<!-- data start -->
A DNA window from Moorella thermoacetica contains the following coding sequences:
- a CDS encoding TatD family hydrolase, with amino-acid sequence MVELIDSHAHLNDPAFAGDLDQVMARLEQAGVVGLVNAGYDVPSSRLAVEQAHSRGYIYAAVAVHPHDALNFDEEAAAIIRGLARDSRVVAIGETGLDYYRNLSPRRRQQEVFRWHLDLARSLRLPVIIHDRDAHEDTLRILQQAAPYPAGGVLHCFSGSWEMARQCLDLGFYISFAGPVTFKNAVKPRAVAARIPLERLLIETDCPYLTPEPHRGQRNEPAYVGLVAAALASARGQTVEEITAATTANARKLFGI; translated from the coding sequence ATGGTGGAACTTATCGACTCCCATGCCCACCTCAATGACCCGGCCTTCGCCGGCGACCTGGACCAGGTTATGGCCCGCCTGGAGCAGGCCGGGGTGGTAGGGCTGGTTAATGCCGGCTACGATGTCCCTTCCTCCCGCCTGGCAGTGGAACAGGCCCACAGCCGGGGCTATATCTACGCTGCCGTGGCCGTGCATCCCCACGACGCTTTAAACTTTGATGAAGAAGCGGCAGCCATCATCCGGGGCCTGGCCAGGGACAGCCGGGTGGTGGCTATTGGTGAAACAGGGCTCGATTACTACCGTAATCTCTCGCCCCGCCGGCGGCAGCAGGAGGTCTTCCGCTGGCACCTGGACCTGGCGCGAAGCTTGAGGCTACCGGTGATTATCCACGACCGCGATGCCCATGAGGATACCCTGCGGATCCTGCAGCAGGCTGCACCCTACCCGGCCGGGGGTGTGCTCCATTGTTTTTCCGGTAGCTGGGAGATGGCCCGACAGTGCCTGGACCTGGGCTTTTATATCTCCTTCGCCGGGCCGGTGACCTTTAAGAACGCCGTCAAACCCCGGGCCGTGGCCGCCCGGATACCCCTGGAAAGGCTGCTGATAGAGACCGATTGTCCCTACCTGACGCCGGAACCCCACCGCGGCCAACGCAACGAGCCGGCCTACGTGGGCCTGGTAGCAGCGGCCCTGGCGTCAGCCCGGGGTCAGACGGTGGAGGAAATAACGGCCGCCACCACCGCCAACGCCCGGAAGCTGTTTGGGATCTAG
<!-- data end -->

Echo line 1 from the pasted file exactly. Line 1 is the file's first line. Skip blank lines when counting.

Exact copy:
A DNA window from Moorella thermoacetica contains the following coding sequences: